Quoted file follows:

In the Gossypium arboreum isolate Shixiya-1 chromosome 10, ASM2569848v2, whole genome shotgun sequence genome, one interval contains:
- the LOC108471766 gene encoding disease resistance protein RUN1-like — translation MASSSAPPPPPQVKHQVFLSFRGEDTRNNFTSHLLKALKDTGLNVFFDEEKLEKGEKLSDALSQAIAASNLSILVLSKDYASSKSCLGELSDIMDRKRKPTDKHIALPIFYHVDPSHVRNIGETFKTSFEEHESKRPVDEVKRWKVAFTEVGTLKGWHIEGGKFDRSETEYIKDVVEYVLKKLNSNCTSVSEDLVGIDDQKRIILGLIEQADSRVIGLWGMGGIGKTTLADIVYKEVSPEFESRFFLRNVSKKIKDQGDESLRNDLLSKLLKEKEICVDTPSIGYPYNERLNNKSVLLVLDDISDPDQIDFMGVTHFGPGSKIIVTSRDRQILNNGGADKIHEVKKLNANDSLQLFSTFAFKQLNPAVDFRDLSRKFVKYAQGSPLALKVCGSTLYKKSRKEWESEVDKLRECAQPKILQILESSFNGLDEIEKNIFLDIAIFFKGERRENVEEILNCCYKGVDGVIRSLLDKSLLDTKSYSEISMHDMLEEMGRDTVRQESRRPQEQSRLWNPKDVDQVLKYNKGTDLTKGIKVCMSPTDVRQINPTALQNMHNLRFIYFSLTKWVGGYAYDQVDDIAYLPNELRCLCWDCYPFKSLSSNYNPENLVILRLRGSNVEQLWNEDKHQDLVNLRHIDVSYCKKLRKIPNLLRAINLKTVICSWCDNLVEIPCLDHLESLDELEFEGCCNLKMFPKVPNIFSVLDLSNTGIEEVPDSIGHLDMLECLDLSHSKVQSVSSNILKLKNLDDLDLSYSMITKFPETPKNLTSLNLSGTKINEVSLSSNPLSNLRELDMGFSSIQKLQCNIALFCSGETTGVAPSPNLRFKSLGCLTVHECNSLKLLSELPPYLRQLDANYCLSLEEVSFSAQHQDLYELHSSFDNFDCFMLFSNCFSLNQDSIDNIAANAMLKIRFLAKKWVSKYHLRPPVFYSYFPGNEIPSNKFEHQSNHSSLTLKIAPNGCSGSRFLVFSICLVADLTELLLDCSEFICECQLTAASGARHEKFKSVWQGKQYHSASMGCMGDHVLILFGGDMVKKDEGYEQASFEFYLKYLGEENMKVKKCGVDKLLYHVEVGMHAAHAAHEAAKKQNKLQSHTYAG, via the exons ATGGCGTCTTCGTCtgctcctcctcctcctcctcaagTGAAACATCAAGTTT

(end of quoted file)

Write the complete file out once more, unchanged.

In the Gossypium arboreum isolate Shixiya-1 chromosome 10, ASM2569848v2, whole genome shotgun sequence genome, one interval contains:
- the LOC108471766 gene encoding disease resistance protein RUN1-like — translation MASSSAPPPPPQVKHQVFLSFRGEDTRNNFTSHLLKALKDTGLNVFFDEEKLEKGEKLSDALSQAIAASNLSILVLSKDYASSKSCLGELSDIMDRKRKPTDKHIALPIFYHVDPSHVRNIGETFKTSFEEHESKRPVDEVKRWKVAFTEVGTLKGWHIEGGKFDRSETEYIKDVVEYVLKKLNSNCTSVSEDLVGIDDQKRIILGLIEQADSRVIGLWGMGGIGKTTLADIVYKEVSPEFESRFFLRNVSKKIKDQGDESLRNDLLSKLLKEKEICVDTPSIGYPYNERLNNKSVLLVLDDISDPDQIDFMGVTHFGPGSKIIVTSRDRQILNNGGADKIHEVKKLNANDSLQLFSTFAFKQLNPAVDFRDLSRKFVKYAQGSPLALKVCGSTLYKKSRKEWESEVDKLRECAQPKILQILESSFNGLDEIEKNIFLDIAIFFKGERRENVEEILNCCYKGVDGVIRSLLDKSLLDTKSYSEISMHDMLEEMGRDTVRQESRRPQEQSRLWNPKDVDQVLKYNKGTDLTKGIKVCMSPTDVRQINPTALQNMHNLRFIYFSLTKWVGGYAYDQVDDIAYLPNELRCLCWDCYPFKSLSSNYNPENLVILRLRGSNVEQLWNEDKHQDLVNLRHIDVSYCKKLRKIPNLLRAINLKTVICSWCDNLVEIPCLDHLESLDELEFEGCCNLKMFPKVPNIFSVLDLSNTGIEEVPDSIGHLDMLECLDLSHSKVQSVSSNILKLKNLDDLDLSYSMITKFPETPKNLTSLNLSGTKINEVSLSSNPLSNLRELDMGFSSIQKLQCNIALFCSGETTGVAPSPNLRFKSLGCLTVHECNSLKLLSELPPYLRQLDANYCLSLEEVSFSAQHQDLYELHSSFDNFDCFMLFSNCFSLNQDSIDNIAANAMLKIRFLAKKWVSKYHLRPPVFYSYFPGNEIPSNKFEHQSNHSSLTLKIAPNGCSGSRFLVFSICLVADLTELLLDCSEFICECQLTAASGARHEKFKSVWQGKQYHSASMGCMGDHVLILFGGDMVKKDEGYEQASFEFYLKYLGEENMKVKKCGVDKLLYHVEVGMHAAHAAHEAAKKQNKLQSHTYAG, via the exons ATGGCGTCTTCGTCtgctcctcctcctcctcctcaagTGAAACATCAAGTTT